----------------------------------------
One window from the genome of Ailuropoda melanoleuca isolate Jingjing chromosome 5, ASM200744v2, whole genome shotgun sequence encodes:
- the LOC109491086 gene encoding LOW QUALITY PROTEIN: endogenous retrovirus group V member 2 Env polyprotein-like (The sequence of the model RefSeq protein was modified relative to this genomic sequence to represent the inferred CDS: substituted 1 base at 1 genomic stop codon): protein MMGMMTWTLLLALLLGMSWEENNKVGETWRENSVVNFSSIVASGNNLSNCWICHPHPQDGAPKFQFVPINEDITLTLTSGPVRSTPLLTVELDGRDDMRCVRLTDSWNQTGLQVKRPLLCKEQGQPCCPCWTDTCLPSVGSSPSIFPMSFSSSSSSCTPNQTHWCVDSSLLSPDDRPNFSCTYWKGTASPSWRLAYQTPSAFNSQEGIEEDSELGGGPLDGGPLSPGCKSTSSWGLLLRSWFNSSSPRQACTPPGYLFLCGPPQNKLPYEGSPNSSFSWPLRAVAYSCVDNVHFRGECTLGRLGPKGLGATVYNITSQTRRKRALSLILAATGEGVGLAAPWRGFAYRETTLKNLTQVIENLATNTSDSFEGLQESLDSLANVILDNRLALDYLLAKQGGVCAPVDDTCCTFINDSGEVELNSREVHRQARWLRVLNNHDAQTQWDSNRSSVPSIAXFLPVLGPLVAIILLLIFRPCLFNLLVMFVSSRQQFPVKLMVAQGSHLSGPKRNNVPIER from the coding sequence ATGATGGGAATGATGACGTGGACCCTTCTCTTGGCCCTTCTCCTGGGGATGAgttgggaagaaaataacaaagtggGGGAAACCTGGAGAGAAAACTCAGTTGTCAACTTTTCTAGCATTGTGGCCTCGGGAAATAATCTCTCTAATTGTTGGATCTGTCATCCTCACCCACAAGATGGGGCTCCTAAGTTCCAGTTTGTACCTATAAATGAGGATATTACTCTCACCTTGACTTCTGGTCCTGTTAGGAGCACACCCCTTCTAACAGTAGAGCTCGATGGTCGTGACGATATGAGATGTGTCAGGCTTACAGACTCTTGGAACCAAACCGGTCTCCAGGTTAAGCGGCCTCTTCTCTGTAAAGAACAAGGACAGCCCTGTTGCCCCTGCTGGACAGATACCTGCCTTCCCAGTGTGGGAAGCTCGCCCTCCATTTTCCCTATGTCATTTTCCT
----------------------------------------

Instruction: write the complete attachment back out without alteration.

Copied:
One window from the genome of Ailuropoda melanoleuca isolate Jingjing chromosome 5, ASM200744v2, whole genome shotgun sequence encodes:
- the LOC109491086 gene encoding LOW QUALITY PROTEIN: endogenous retrovirus group V member 2 Env polyprotein-like (The sequence of the model RefSeq protein was modified relative to this genomic sequence to represent the inferred CDS: substituted 1 base at 1 genomic stop codon): protein MMGMMTWTLLLALLLGMSWEENNKVGETWRENSVVNFSSIVASGNNLSNCWICHPHPQDGAPKFQFVPINEDITLTLTSGPVRSTPLLTVELDGRDDMRCVRLTDSWNQTGLQVKRPLLCKEQGQPCCPCWTDTCLPSVGSSPSIFPMSFSSSSSSCTPNQTHWCVDSSLLSPDDRPNFSCTYWKGTASPSWRLAYQTPSAFNSQEGIEEDSELGGGPLDGGPLSPGCKSTSSWGLLLRSWFNSSSPRQACTPPGYLFLCGPPQNKLPYEGSPNSSFSWPLRAVAYSCVDNVHFRGECTLGRLGPKGLGATVYNITSQTRRKRALSLILAATGEGVGLAAPWRGFAYRETTLKNLTQVIENLATNTSDSFEGLQESLDSLANVILDNRLALDYLLAKQGGVCAPVDDTCCTFINDSGEVELNSREVHRQARWLRVLNNHDAQTQWDSNRSSVPSIAXFLPVLGPLVAIILLLIFRPCLFNLLVMFVSSRQQFPVKLMVAQGSHLSGPKRNNVPIER from the coding sequence ATGATGGGAATGATGACGTGGACCCTTCTCTTGGCCCTTCTCCTGGGGATGAgttgggaagaaaataacaaagtggGGGAAACCTGGAGAGAAAACTCAGTTGTCAACTTTTCTAGCATTGTGGCCTCGGGAAATAATCTCTCTAATTGTTGGATCTGTCATCCTCACCCACAAGATGGGGCTCCTAAGTTCCAGTTTGTACCTATAAATGAGGATATTACTCTCACCTTGACTTCTGGTCCTGTTAGGAGCACACCCCTTCTAACAGTAGAGCTCGATGGTCGTGACGATATGAGATGTGTCAGGCTTACAGACTCTTGGAACCAAACCGGTCTCCAGGTTAAGCGGCCTCTTCTCTGTAAAGAACAAGGACAGCCCTGTTGCCCCTGCTGGACAGATACCTGCCTTCCCAGTGTGGGAAGCTCGCCCTCCATTTTCCCTATGTCATTTTCCT